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I love this series! Smart, funny, engrossing with fantastic character designs and fascinating premise. High recommend!
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I'm not the biggest fan of middle grade anymore, as I'm currently a college student, by I have to give my hats off the the amazing artwork in this book! The coloring was stunning and I was really impressed by the design work.
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In Midas there are all sorts of mysteries happening - why are they on Earth, what is a T-Rex doing in space? But you quickly become accustomed to the world and you are in for a story about ethics. Each of these characters have backstories, scars from the brutal war against the Federation. It's a story about the ethics of war. When innocent people are caught in the cross fire, when weapons are at stake, and futures hang in the balance, what will we do? With great weapons comes great responsibility, but what will we do to stop it from falling into the wrong hands? It's a cute story that asks big questions with a graphic style I've fallen in love with!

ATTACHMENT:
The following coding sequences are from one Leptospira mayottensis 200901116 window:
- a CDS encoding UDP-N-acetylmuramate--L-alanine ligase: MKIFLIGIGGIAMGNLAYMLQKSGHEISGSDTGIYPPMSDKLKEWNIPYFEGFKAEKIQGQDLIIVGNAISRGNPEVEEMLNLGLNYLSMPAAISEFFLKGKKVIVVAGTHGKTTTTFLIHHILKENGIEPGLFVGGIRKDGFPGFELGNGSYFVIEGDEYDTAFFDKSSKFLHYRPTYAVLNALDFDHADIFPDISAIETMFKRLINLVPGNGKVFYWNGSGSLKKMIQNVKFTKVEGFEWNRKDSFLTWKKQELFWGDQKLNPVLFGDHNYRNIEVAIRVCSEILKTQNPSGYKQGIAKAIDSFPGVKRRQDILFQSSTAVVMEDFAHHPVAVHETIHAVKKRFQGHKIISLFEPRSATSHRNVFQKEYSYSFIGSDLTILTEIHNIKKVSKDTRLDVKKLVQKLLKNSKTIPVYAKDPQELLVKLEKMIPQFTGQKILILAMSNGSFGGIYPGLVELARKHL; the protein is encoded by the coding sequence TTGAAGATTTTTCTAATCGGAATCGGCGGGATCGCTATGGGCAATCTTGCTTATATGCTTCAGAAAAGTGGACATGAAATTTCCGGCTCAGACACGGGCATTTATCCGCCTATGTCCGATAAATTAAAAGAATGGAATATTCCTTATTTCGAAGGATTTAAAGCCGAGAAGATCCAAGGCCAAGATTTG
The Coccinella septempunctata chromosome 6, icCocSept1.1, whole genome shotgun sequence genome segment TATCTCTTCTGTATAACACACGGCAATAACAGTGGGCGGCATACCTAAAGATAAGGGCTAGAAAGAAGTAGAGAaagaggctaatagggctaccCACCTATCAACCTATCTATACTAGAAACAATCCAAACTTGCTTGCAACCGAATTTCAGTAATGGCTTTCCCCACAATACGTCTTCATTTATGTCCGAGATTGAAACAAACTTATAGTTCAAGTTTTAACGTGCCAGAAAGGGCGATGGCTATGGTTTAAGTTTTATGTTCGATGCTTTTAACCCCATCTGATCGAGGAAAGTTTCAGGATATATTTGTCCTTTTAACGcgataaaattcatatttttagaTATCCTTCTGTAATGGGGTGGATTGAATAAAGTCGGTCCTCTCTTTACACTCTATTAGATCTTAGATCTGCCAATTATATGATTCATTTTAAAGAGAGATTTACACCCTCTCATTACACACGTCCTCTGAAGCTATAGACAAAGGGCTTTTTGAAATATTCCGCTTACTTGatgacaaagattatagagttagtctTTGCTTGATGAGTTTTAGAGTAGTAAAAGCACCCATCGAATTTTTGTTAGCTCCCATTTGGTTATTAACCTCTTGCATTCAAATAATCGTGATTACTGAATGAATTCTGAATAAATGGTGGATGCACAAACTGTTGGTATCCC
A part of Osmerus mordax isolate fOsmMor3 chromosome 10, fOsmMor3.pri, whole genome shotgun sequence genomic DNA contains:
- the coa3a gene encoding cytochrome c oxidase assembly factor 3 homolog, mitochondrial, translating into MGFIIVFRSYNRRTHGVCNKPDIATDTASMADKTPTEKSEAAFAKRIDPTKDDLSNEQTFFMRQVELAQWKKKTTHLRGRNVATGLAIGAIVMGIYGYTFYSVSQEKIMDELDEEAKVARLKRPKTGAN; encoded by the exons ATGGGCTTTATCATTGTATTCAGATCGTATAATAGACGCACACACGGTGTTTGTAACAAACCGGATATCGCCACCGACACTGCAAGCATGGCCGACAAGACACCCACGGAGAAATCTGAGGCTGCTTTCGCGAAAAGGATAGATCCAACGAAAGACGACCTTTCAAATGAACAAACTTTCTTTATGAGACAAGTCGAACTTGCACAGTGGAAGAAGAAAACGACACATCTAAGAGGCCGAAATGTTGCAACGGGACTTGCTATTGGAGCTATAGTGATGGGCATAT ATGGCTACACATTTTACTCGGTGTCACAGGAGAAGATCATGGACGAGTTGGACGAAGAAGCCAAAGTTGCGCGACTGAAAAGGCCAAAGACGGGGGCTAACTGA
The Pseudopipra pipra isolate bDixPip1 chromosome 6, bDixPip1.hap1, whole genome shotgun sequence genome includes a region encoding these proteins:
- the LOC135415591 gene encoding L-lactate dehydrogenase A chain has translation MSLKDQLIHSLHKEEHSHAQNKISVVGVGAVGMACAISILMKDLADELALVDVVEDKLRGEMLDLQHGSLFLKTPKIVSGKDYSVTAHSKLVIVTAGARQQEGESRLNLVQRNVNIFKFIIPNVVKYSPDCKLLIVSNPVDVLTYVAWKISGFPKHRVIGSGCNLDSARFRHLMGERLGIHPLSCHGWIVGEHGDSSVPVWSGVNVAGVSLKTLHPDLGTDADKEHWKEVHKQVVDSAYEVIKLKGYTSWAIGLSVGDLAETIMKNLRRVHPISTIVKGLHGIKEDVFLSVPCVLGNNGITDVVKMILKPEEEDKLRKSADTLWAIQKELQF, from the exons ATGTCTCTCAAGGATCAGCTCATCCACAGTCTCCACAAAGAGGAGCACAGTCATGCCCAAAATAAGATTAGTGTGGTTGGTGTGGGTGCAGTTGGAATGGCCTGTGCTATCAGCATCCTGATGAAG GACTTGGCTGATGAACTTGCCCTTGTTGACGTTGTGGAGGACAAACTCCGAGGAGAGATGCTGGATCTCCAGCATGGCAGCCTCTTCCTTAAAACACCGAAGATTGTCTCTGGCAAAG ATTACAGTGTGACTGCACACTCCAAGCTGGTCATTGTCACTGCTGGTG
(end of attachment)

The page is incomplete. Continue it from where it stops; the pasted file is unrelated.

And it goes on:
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Unfortunately, I lost interest in this title fairly early on.  I wasn't interested in the characters and even though the twist on the Midas mythology was interesting, it wasn't enough to keep me interested.  I felt like I was dropped in the middle of the story, that I should already know who these main characters are.  But then the story provides a flashback for one of the characters, so that must not be the case.

The art style was nice.  I found it detailed and cute, meeting my expectations for a graphic novel for a middle grade age group.  

Unfortunately, I have decided to DNF this one and will not indigestion to it.
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I will not be reviewing this title at this time.  I've gotten about half way through and I prefer not to finish it.
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Midas is a fun reimagining of a classic myth. It explores actions and consequences. I enjoyed this new graphic novel from the creators of the Adventure Time comics. 

Midas reimagines the myth of King Midas. What happens if Dionysus doesn’t put a limit to the power of King Midas and everything on earth turns to gold? What happens when another civilization finds Earth? What happens when someone figures out what turned the Earth to gold and decides to steal it for their own uses?

I enjoyed this story. It was fun and adventurous. I loved seeing the characters battling with themselves with what is right and wrong. I liked the arcs of the story. The art is great and I feel like it matched the story really well. I got a little confused sometimes when it would go into the flashbacks, I’m not sure why though. I also was a little disappointed by the ending. But, overall, I really enjoyed this whole story!